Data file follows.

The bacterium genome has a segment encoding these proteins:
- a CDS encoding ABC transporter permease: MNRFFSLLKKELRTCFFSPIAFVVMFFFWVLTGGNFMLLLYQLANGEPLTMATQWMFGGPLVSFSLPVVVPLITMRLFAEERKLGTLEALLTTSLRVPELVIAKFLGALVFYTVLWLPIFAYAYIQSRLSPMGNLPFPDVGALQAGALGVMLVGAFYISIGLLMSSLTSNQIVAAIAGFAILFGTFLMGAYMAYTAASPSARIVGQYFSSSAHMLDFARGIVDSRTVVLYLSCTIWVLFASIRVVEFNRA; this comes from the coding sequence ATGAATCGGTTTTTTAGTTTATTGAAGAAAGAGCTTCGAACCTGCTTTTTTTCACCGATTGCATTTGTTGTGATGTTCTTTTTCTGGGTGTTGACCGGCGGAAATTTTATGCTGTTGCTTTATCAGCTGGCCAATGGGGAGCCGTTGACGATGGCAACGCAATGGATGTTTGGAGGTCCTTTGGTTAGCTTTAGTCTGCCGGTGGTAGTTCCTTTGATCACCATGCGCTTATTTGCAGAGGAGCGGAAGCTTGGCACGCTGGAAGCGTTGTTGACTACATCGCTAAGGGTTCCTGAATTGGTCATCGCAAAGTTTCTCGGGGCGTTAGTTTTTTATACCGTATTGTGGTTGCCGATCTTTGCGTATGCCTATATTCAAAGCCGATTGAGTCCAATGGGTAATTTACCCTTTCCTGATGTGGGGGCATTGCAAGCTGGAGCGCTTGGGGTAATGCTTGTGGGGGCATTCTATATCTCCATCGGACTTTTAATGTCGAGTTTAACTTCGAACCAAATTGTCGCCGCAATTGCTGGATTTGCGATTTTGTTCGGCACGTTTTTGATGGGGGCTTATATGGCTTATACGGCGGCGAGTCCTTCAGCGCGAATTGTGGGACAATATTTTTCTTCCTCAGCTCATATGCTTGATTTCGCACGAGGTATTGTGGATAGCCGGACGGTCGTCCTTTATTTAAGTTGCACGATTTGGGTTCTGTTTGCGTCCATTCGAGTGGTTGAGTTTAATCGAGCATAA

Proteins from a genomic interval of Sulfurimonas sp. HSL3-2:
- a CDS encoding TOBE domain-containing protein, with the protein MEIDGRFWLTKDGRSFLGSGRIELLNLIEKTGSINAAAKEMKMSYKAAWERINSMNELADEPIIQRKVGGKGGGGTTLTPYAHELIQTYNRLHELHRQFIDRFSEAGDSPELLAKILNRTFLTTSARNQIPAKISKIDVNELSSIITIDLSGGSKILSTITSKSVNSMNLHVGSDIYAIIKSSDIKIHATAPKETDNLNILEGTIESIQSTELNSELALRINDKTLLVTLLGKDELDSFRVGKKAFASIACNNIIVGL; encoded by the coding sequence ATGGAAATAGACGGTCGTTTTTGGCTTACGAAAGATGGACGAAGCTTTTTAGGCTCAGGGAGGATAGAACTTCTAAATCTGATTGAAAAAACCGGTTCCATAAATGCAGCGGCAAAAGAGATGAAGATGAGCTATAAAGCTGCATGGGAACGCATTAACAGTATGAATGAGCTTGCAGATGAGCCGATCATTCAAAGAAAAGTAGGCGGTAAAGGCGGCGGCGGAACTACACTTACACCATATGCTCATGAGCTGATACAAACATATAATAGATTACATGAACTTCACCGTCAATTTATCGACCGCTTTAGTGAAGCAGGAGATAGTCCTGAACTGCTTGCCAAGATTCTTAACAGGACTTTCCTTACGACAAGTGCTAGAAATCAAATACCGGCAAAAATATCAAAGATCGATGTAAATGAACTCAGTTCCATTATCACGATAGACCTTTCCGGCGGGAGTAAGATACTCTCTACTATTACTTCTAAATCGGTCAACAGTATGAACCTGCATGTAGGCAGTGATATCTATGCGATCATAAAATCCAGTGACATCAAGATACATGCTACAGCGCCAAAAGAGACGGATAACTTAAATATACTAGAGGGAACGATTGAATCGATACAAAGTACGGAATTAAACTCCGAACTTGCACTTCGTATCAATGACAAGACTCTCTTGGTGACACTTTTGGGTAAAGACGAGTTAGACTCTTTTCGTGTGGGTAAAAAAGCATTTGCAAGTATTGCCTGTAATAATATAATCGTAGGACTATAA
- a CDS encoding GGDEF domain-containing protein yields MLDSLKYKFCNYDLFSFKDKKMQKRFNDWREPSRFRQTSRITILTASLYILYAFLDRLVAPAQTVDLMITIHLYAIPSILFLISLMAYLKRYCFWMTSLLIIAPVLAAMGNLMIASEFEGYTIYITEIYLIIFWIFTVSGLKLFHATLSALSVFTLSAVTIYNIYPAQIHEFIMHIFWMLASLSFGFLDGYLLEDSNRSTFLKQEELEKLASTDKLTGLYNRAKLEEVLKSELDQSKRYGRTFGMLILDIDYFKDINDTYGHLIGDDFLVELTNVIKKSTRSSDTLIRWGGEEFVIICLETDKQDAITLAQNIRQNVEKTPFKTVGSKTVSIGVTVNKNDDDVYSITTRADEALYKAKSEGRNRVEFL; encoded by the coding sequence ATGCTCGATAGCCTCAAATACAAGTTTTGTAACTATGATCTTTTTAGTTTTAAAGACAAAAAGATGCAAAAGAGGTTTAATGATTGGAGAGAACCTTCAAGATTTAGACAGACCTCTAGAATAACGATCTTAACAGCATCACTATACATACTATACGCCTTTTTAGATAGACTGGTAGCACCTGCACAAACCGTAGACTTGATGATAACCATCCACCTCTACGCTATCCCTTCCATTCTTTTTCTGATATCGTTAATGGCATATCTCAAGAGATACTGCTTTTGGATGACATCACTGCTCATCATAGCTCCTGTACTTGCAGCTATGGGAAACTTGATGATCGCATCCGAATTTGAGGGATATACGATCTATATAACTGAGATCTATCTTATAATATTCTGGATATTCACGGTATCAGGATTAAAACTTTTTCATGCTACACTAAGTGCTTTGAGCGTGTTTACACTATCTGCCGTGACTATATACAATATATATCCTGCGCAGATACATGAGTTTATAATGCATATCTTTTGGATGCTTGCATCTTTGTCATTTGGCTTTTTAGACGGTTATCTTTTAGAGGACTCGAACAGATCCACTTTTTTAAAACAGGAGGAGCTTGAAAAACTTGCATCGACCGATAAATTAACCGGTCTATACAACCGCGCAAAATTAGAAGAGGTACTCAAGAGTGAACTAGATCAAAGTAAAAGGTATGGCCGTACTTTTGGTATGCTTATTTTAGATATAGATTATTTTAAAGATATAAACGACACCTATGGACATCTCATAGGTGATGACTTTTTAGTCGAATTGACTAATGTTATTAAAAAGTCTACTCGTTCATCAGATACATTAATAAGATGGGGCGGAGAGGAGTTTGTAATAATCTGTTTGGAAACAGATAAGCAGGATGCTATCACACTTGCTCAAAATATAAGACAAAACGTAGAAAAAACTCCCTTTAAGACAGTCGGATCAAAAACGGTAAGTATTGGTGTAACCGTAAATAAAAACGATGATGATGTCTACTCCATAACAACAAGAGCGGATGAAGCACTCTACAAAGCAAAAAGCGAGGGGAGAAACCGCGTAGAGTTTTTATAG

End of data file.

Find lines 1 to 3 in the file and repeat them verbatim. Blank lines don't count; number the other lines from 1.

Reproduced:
The bacterium genome has a segment encoding these proteins:
- a CDS encoding ABC transporter permease: MNRFFSLLKKELRTCFFSPIAFVVMFFFWVLTGGNFMLLLYQLANGEPLTMATQWMFGGPLVSFSLPVVVPLITMRLFAEERKLGTLEALLTTSLRVPELVIAKFLGALVFYTVLWLPIFAYAYIQSRLSPMGNLPFPDVGALQAGALGVMLVGAFYISIGLLMSSLTSNQIVAAIAGFAILFGTFLMGAYMAYTAASPSARIVGQYFSSSAHMLDFARGIVDSRTVVLYLSCTIWVLFASIRVVEFNRA; this comes from the coding sequence ATGAATCGGTTTTTTAGTTTATTGAAGAAAGAGCTTCGAACCTGCTTTTTTTCACCGATTGCATTTGTTGTGATGTTCTTTTTCTGGGTGTTGACCGGCGGAAATTTTATGCTGTTGCTTTATCAGCTGGCCAATGGGGAGCCGTTGACGATGGCAACGCAATGGATGTTTGGAGGTCCTTTGGTTAGCTTTAGTCTGCCGGTGGTAGTTCCTTTGATCACCATGCGCTTATTTGCAGAGGAGCGGAAGCTTGGCACGCTGGAAGCGTTGTTGACTACATCGCTAAGGGTTCCTGAATTGGTCATCGCAAAGTTTCTCGGGGCGTTAGTTTTTTATACCGTATTGTGGTTGCCGATCTTTGCGTATGCCTATATTCAAAGCCGATTGAGTCCAATGGGTAATTTACCCTTTCCTGATGTGGGGGCATTGCAAGCTGGAGCGCTTGGGGTAATGCTTGTGGGGGCATTCTATATCTCCATCGGACTTTTAATGTCGAGTTTAACTTCGAACCAAATTGTCGCCGCAATTGCTGGATTTGCGATTTTGTTCGGCACGTTTTTGATGGGGGCTTATATGGCTTATACGGCGGCGAGTCCTTCAGCGCGAATTGTGGGACAATATTTTTCTTCCTCAGCTCATATGCTTGATTTCGCACGAGGTATTGTGGATAGCCGGACGGTCGTCCTTTATTTAAGTTGCACGATTTGGGTTCTGTTTGCGTCCATTCGAGTGGTTGAGTTTAATCGAGCATAA

Proteins from a genomic interval of Sulfurimonas sp. HSL3-2: